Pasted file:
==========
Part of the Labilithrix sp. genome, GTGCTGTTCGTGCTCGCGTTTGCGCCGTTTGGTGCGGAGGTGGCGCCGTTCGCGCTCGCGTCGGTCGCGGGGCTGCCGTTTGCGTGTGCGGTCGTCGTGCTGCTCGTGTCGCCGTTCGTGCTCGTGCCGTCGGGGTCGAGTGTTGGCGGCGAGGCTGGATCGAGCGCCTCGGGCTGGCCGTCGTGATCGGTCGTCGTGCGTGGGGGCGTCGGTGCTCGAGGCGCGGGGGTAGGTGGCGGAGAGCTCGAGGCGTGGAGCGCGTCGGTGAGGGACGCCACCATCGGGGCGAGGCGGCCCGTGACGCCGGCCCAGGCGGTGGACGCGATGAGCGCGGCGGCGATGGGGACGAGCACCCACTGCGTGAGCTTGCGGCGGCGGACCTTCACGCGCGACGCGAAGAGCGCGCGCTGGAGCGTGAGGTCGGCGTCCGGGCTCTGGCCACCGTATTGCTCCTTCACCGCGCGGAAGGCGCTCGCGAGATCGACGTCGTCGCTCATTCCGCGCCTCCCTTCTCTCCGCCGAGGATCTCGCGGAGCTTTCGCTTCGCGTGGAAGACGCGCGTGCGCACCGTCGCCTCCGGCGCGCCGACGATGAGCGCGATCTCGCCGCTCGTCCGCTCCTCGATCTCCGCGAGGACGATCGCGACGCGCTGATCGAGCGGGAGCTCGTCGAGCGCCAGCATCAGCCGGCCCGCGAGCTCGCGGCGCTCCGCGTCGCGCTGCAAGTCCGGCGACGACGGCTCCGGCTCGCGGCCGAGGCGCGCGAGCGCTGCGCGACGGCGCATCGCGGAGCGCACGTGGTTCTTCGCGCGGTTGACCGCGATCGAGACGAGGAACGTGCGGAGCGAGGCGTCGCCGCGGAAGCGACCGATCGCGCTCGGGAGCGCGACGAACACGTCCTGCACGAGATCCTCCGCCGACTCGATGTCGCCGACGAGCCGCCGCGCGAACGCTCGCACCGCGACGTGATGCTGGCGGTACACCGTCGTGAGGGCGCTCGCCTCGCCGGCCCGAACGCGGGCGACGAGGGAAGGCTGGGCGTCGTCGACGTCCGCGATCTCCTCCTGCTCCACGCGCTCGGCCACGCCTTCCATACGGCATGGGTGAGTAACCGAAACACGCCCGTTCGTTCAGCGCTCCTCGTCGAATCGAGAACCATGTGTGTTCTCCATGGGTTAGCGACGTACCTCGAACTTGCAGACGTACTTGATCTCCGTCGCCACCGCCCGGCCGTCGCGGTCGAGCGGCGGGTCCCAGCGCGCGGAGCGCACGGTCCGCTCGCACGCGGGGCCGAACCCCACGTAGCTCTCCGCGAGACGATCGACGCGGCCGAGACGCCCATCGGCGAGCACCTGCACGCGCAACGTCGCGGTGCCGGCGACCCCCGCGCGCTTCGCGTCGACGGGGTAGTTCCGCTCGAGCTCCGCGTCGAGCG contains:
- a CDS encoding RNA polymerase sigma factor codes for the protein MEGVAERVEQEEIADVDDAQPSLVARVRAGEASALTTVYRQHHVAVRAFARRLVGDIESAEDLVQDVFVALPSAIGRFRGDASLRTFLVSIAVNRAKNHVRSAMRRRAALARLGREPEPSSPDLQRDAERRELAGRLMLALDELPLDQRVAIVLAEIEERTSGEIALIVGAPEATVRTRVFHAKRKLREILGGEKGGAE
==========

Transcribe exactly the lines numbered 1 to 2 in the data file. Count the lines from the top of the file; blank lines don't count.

Part of the Labilithrix sp. genome, GTGCTGTTCGTGCTCGCGTTTGCGCCGTTTGGTGCGGAGGTGGCGCCGTTCGCGCTCGCGTCGGTCGCGGGGCTGCCGTTTGCGTGTGCGGTCGTCGTGCTGCTCGTGTCGCCGTTCGTGCTCGTGCCGTCGGGGTCGAGTGTTGGCGGCGAGGCTGGATCGAGCGCCTCGGGCTGGCCGTCGTGATCGGTCGTCGTGCGTGGGGGCGTCGGTGCTCGAGGCGCGGGGGTAGGTGGCGGAGAGCTCGAGGCGTGGAGCGCGTCGGTGAGGGACGCCACCATCGGGGCGAGGCGGCCCGTGACGCCGGCCCAGGCGGTGGACGCGATGAGCGCGGCGGCGATGGGGACGAGCACCCACTGCGTGAGCTTGCGGCGGCGGACCTTCACGCGCGACGCGAAGAGCGCGCGCTGGAGCGTGAGGTCGGCGTCCGGGCTCTGGCCACCGTATTGCTCCTTCACCGCGCGGAAGGCGCTCGCGAGATCGACGTCGTCGCTCATTCCGCGCCTCCCTTCTCTCCGCCGAGGATCTCGCGGAGCTTTCGCTTCGCGTGGAAGACGCGCGTGCGCACCGTCGCCTCCGGCGCGCCGACGATGAGCGCGATCTCGCCGCTCGTCCGCTCCTCGATCTCCGCGAGGACGATCGCGACGCGCTGATCGAGCGGGAGCTCGTCGAGCGCCAGCATCAGCCGGCCCGCGAGCTCGCGGCGCTCCGCGTCGCGCTGCAAGTCCGGCGACGACGGCTCCGGCTCGCGGCCGAGGCGCGCGAGCGCTGCGCGACGGCGCATCGCGGAGCGCACGTGGTTCTTCGCGCGGTTGACCGCGATCGAGACGAGGAACGTGCGGAGCGAGGCGTCGCCGCGGAAGCGACCGATCGCGCTCGGGAGCGCGACGAACACGTCCTGCACGAGATCCTCCGCCGACTCGATGTCGCCGACGAGCCGCCGCGCGAACGCTCGCACCGCGACGTGATGCTGGCGGTACACCGTCGTGAGGGCGCTCGCCTCGCCGGCCCGAACGCGGGCGACGAGGGAAGGCTGGGCGTCGTCGACGTCCGCGATCTCCTCCTGCTCCACGCGCTCGGCCACGCCTTCCATACGGCATGGGTGAGTAACCGAAACACGCCCGTTCGTTCAGCGCTCCTCGTCGAATCGAGAACCATGTGTGTTCTCCATGGGTTAGCGACGTACCTCGAACTTGCAGACGTACTTGATCTCCGTCGCCACCGCCCGGCCGTCGCGGTCGAGCGGCGGGTCCCAGCGCGCGGAGCGCACGGTCCGCTCGCACGCGGGGCCGAACCCCACGTAGCTCTCCGCGAGACGATCGACGCGGCCGAGACGCCCATCGGCGAGCACCTGCACGCGCAACGTCGCGGTGCCGGCGACCCCCGCGCGCTTCGCGTCGACGGGGTAGTTCCGCTCGAGCTCCGCGTCGAGCG contains:
- a CDS encoding RNA polymerase sigma factor codes for the protein MEGVAERVEQEEIADVDDAQPSLVARVRAGEASALTTVYRQHHVAVRAFARRLVGDIESAEDLVQDVFVALPSAIGRFRGDASLRTFLVSIAVNRAKNHVRSAMRRRAALARLGREPEPSSPDLQRDAERRELAGRLMLALDELPLDQRVAIVLAEIEERTSGEIALIVGAPEATVRTRVFHAKRKLREILGGEKGGAE